A vehicle’s air conditioner keeps the cabin cool and comfortable on hot days. To do that effectively, it requires the correct level of refrigerant in the system. Since refrigerant is not “consumed” or used up in the normal process of cooling a vehicle, If a system is low on refrigerant it’s because there is a leak.
A refrigerant leak can occur at any point in the air conditioning process and so it’s sometimes difficult to pinpoint the exact location of the leak, but if you understand the underlying cause of the leak, preventing them may become a bit easier.
There are a few main causes of AC system leaks:
Wear and Tear
Wear and tear of the rubber parts of your system is the most common cause of leaks. While much of your air conditioning system is made of metal, including the high pressure lines, parts of the system are rubber. There are rubber seals/O-rings which are put in place to prevent leaks, but over time—and with exposure to heat and moisture—they can degrade, dry out and crack, allowing refrigerant to slowly leak out. Ideally, these parts will be removed and replaced with new ones, but an alternative which often works just as well is to recondition and seal them with one of FJC’s stop leak products.
If the rubber in a hose, seal or other component breaks down, as discussed above, it should be taken care of as soon as possible. Neglecting to do so might allow moisture in to contaminate the system. When moisture mixes with refrigerant, an acid is formed which can break down other system components such as the receiver/dryer or accumulator or can cause tiny pin hole leaks—a much more complex and costly repair than a simple O-ring replacement or rubber leak seal.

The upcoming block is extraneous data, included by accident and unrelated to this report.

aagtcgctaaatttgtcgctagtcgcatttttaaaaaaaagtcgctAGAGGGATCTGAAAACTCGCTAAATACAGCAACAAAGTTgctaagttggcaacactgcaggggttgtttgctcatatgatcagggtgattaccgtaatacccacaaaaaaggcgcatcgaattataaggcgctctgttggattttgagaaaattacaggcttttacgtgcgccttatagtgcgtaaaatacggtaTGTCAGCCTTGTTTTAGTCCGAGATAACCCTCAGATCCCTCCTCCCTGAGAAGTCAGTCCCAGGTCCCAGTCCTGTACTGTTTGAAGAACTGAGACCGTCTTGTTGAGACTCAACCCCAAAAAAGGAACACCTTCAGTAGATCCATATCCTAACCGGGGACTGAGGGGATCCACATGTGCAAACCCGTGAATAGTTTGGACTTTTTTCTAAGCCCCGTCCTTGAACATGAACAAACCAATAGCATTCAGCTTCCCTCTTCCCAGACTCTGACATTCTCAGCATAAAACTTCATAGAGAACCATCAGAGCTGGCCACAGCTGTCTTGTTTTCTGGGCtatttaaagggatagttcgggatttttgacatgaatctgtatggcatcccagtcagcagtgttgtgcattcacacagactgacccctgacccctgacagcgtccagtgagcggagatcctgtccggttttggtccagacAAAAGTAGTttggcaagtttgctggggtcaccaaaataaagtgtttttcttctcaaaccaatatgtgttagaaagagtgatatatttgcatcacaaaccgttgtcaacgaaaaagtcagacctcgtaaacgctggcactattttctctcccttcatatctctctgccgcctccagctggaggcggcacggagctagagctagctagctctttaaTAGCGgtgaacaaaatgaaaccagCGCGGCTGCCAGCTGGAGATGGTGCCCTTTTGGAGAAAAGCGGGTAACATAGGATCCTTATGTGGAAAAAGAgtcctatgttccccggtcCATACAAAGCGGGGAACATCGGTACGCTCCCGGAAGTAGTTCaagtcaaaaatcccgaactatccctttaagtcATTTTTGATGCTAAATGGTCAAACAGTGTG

Exposure to Road Salt & Brine
In Spring many people find that their A/C is not functioning properly. That can be caused by road salt and brine used in the winter to melt icy roads. Unintended deposits of sodium chloride, combined with water, can cause corrosion to the metal parts of a system and shorten its life span. For this reason, it’s recommended to wash your vehicle as soon as possible after each snow or ice storm to protect all the metal components of your vehicle, including the A/C.
Some system damage can be caused by impact from an accident. Sometimes this type of damage is major. We advise to have the vehicle inspected after any accident or if you experienced any rough riding conditions to make sure no damage has been done to any vehicle system or part, including the air conditioning system.
No matter the cause, Detecting an A/C leak in a timely manner is vital. If you wait too long from the initial point of malfunction, additional damage may occur. Most small leaks are not visible to the naked eye, and FJC leak detection tools, dyes and equipment may be required to help you find them. Larger leaks may be detected by a visual oily/dirty residue from the place that the A/C oil has escaped the system.